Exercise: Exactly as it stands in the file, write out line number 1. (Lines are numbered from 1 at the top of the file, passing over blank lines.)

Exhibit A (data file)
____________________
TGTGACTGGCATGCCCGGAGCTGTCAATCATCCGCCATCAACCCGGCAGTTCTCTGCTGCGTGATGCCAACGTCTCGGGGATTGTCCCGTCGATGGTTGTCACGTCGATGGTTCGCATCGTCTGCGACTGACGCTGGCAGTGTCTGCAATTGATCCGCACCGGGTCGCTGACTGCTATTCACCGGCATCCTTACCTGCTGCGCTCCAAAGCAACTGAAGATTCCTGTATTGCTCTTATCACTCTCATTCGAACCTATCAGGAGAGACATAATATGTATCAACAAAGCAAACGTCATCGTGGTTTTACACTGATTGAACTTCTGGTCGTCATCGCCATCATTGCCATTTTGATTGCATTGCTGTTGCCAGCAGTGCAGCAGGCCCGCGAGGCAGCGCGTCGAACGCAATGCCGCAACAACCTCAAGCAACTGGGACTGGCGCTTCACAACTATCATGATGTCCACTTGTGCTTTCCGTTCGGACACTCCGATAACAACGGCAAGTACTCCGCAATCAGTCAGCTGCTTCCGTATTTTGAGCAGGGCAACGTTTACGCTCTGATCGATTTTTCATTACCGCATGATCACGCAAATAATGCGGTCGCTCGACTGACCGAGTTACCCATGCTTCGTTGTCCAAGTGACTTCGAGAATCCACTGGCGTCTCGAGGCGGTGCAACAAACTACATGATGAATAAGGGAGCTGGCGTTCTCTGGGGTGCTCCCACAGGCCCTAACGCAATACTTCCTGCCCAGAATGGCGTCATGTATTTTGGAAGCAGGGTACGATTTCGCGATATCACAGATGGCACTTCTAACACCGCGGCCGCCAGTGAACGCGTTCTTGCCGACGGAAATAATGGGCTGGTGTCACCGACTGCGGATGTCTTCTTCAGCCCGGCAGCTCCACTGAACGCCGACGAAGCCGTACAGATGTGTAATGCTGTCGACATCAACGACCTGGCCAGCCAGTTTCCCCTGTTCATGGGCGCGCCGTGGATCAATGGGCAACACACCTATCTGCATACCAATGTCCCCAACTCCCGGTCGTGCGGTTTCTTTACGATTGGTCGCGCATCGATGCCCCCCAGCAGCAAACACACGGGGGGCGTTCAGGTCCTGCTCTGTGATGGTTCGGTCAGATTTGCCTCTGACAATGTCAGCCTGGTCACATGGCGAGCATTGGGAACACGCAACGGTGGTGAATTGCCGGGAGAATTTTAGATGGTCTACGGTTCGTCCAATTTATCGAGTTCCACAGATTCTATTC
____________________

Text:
TGTGACTGGCATGCCCGGAGCTGTCAATCATCCGCCATCAACCCGGCAGTTCTCTGCTGCGTGATGCCAACGTCTCGGGGATTGTCCCGTCGATGGTTGTCACGTCGATGGTTCGCATCGTCTGCGACTGACGCTGGCAGTGTCTGCAATTGATCCGCACCGGGTCGCTGACTGCTATTCACCGGCATCCTTACCTGCTGCGCTCCAAAGCAACTGAAGATTCCTGTATTGCTCTTATCACTCTCATTCGAACCTATCAGGAGAGACATAATATGTATCAACAAAGCAAACGTCATCGTGGTTTTACACTGATTGAACTTCTGGTCGTCATCGCCATCATTGCCATTTTGATTGCATTGCTGTTGCCAGCAGTGCAGCAGGCCCGCGAGGCAGCGCGTCGAACGCAATGCCGCAACAACCTCAAGCAACTGGGACTGGCGCTTCACAACTATCATGATGTCCACTTGTGCTTTCCGTTCGGACACTCCGATAACAACGGCAAGTACTCCGCAATCAGTCAGCTGCTTCCGTATTTTGAGCAGGGCAACGTTTACGCTCTGATCGATTTTTCATTACCGCATGATCACGCAAATAATGCGGTCGCTCGACTGACCGAGTTACCCATGCTTCGTTGTCCAAGTGACTTCGAGAATCCACTGGCGTCTCGAGGCGGTGCAACAAACTACATGATGAATAAGGGAGCTGGCGTTCTCTGGGGTGCTCCCACAGGCCCTAACGCAATACTTCCTGCCCAGAATGGCGTCATGTATTTTGGAAGCAGGGTACGATTTCGCGATATCACAGATGGCACTTCTAACACCGCGGCCGCCAGTGAACGCGTTCTTGCCGACGGAAATAATGGGCTGGTGTCACCGACTGCGGATGTCTTCTTCAGCCCGGCAGCTCCACTGAACGCCGACGAAGCCGTACAGATGTGTAATGCTGTCGACATCAACGACCTGGCCAGCCAGTTTCCCCTGTTCATGGGCGCGCCGTGGATCAATGGGCAACACACCTATCTGCATACCAATGTCCCCAACTCCCGGTCGTGCGGTTTCTTTACGATTGGTCGCGCATCGATGCCCCCCAGCAGCAAACACACGGGGGGCGTTCAGGTCCTGCTCTGTGATGGTTCGGTCAGATTTGCCTCTGACAATGTCAGCCTGGTCACATGGCGAGCATTGGGAACACGCAACGGTGGTGAATTGCCGGGAGAATTTTAGATGGTCTACGGTTCGTCCAATTTATCGAGTTCCACAGATTCTATTC